Hopper Test Tool
Hopper is a software test tool that simulates input stress on Windows Mobile devices. Hopper will stress all applications that are available through the menu system by rapidly sending keystrokes and screen taps in a random fashion. By sending a large number of user inputs very rapidly, Hopper can quickly isolate troublesome scenarios and find bugs in your applications.
Hopper for application developer use is just like Hopper for OEM use; the only difference is the addition of the Focus Application (FocusApp), which is customized to keep the intended application in the foreground. As an application developer, you are generally not concerned with other applications that are installed on the device, so keeping Hopper focused on your application is critical. When your application is in the foreground, Hopper will test only your application and not the rest of the system. FocusApp is needed to bring your application back to the foreground if Hopper tries to navigate away from it.
It is very important to begin Hopper testing early in your development cycle, as application defects found early in the development cycle are easier to fix and provide a stable base to build the rest of your application. Sometimes, bugs found by Hopper are very difficult to find and fix, but their value should not be underestimated. Hopper will help you find system and application scenarios that you may not have thought of.
The power of Hopper lies in its ability to very rapidly send random inputs to the system. This ability is also what makes Hopper debugging challenging, since it is often difficult to find simple user reproductions.
Before you run Hopper, you will need to customize FocusApp, build it, deploy it to the device, and run it. At minimum, g_pszAppName must be changed to represent the name of your application. You can also change the SLEEP_TIMEOUT variable; this variable controls how often your application is brought up. These variables can be customized to fit a variety of scenarios, such as creating a more exclusive run by reducing the SLEEP_TIMEOUT variable (then, Hopper will bring up your application more often).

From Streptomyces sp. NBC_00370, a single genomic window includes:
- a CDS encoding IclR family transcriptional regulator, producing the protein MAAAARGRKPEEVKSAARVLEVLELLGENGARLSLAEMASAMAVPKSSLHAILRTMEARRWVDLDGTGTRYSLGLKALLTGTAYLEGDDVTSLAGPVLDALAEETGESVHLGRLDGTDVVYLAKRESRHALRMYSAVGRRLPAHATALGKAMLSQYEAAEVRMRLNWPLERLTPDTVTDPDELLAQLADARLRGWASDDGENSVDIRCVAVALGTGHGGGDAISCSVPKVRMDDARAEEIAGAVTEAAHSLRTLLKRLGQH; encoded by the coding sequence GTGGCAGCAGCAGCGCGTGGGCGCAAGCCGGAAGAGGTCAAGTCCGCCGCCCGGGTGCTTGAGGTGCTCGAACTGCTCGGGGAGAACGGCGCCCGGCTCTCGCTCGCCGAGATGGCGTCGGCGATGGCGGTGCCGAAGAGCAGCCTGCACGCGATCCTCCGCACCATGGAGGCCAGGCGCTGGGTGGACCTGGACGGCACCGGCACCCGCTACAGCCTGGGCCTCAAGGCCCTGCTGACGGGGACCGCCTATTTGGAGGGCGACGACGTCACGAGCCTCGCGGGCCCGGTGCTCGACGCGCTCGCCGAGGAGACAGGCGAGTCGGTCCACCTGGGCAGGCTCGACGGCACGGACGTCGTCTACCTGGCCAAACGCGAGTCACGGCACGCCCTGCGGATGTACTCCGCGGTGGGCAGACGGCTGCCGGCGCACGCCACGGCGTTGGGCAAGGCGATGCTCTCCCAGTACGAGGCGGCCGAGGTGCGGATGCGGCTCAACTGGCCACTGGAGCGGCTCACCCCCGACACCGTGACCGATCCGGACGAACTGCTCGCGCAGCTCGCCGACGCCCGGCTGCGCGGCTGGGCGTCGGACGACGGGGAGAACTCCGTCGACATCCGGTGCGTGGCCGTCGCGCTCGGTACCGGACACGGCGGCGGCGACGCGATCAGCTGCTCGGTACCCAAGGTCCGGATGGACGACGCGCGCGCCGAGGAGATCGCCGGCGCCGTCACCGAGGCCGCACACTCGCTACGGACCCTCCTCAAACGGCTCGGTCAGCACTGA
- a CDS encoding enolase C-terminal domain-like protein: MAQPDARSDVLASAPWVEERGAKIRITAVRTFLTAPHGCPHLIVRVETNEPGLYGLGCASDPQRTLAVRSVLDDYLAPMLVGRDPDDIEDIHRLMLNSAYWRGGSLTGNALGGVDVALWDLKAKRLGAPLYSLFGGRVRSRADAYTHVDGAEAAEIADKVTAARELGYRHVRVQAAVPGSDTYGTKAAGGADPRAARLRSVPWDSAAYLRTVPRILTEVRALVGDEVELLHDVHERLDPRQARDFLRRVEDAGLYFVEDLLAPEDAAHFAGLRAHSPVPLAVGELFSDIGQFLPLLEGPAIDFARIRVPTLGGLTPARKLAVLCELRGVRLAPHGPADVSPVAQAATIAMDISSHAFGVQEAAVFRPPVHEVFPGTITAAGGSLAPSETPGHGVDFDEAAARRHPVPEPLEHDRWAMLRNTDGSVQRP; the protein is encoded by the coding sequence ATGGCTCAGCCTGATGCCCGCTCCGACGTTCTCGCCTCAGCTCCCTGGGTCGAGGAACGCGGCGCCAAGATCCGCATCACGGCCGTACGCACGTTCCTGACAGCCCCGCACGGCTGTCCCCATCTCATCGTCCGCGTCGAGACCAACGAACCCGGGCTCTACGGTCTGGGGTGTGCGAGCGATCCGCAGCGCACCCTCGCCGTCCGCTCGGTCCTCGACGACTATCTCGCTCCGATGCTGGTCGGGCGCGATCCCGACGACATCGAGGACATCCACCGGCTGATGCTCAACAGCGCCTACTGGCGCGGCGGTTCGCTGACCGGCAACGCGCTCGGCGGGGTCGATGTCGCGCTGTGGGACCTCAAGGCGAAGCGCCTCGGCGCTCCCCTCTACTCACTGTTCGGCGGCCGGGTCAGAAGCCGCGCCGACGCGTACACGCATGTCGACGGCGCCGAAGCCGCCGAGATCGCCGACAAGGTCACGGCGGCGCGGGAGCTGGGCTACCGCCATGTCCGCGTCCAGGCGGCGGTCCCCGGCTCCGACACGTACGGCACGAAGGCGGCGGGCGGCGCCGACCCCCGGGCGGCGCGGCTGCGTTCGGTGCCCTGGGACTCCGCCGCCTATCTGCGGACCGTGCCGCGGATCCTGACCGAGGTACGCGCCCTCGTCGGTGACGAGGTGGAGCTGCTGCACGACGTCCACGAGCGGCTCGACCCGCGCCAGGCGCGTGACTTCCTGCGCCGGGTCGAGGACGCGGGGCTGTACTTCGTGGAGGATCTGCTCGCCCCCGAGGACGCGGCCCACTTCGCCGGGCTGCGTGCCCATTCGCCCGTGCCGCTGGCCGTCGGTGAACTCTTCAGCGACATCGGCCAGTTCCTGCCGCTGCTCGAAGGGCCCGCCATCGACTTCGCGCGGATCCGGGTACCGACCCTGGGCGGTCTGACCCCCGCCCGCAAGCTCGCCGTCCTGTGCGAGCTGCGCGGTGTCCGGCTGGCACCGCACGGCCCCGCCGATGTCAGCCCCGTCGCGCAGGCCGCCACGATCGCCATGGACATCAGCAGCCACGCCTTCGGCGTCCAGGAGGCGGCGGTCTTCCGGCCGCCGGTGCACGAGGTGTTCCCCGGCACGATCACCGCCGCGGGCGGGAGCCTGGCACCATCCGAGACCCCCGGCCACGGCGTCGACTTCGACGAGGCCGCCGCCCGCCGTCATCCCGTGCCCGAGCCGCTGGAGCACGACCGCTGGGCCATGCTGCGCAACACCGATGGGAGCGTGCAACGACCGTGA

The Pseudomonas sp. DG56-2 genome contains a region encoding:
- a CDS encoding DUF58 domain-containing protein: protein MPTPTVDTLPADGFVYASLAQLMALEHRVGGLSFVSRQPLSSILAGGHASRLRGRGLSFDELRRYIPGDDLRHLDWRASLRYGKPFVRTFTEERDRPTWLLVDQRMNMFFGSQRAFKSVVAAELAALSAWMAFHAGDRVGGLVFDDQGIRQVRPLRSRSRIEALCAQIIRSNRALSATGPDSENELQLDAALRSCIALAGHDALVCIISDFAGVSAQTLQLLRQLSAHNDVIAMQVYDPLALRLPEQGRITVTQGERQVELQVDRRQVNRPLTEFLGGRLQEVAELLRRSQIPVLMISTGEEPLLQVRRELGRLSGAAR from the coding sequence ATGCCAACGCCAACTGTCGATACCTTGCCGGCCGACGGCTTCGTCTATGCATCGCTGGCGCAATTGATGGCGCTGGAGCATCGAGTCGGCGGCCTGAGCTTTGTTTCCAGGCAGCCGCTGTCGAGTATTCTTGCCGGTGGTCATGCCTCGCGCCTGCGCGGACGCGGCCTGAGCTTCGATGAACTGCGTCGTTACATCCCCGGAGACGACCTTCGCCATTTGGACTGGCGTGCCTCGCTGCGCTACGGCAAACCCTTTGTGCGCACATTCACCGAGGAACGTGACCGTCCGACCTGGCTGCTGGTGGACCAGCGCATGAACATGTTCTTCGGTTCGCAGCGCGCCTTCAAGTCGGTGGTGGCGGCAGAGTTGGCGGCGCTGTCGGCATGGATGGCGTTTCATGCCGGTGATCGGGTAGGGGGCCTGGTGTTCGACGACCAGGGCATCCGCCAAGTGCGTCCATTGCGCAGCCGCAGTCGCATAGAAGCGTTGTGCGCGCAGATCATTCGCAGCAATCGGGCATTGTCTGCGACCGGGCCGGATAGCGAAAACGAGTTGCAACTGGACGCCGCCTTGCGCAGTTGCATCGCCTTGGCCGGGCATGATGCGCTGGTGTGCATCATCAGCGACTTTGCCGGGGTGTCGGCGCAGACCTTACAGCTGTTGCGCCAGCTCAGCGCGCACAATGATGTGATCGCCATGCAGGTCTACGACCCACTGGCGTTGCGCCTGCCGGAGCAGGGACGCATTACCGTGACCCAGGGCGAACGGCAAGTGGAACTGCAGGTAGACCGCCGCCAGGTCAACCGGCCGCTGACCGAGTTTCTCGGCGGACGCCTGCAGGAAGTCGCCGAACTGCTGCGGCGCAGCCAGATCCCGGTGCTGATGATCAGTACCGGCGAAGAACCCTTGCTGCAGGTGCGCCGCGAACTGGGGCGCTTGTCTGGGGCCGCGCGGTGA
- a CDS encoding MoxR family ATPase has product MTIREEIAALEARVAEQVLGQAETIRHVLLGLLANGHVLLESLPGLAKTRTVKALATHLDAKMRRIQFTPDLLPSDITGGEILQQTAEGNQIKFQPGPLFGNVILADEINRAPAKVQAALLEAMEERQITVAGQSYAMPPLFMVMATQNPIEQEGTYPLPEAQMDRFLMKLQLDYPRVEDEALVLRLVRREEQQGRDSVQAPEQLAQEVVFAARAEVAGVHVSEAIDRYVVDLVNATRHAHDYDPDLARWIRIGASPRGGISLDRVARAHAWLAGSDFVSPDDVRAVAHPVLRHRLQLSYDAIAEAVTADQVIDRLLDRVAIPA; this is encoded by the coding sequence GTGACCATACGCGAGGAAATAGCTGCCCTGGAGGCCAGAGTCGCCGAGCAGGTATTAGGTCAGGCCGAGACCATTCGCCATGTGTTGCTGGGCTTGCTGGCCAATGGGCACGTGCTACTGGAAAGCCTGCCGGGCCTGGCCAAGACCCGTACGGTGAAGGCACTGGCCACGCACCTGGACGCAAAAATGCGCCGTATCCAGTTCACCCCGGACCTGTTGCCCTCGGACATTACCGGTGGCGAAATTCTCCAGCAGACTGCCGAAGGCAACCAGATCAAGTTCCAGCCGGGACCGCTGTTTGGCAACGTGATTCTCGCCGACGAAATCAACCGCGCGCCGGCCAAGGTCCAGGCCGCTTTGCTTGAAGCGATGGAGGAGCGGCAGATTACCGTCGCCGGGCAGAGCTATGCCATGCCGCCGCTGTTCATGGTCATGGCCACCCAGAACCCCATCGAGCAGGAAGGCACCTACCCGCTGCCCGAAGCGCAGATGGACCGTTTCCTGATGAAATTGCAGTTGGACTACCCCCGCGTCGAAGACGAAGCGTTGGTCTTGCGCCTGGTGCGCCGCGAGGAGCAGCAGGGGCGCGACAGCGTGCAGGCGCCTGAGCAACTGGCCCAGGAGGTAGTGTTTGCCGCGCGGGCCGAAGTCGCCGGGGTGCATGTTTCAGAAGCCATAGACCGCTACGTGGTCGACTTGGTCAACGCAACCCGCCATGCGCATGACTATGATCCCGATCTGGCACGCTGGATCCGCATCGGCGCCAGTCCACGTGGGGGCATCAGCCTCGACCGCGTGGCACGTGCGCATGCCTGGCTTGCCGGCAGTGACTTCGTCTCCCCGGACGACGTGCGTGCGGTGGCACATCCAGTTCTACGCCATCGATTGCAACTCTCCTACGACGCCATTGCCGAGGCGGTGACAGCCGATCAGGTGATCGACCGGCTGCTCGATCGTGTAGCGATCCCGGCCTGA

In addition, you can perform more complex customizations such as setting up FocusApp to test multiple executables at the same time; though, these types of customizations may require more code than simply customizing the above two variables.
|The included FocusApp sample is set up to keep Media Player in the foreground. You are free to compile the sample and run it with Hopper to see how Media Player is stressed, but you will need to customize it to work with your own applications. Also, Hopper was designed to test the entire system and not just a single application, so don't be surprised if you see Hopper in other applications. The intent of FocusApp is to reduce this amount of "wandering".|
Hopper is a single executable file that is found in the C:\Program Files\Windows Mobile 6.5.3 DTK\Tools\Hopper directory. Copy the executable to the root folder of your device. Also, copy your customized FocusApp binary to the device. Then, follow the following steps:
Launch the file explorer on the device
Navigate to the root folder
Dismiss your application, or press the BACK key to return to the file explorer
Hopper will begin to click, and soon, your application will come into focus. There will be a log file, Hopper.log, written under the \testlog directory; this log file represents a periodic system snapshot, and may be useful for debugging.
A web blog dedicated to solving Hopper problems can be found at this Microsoft Web site.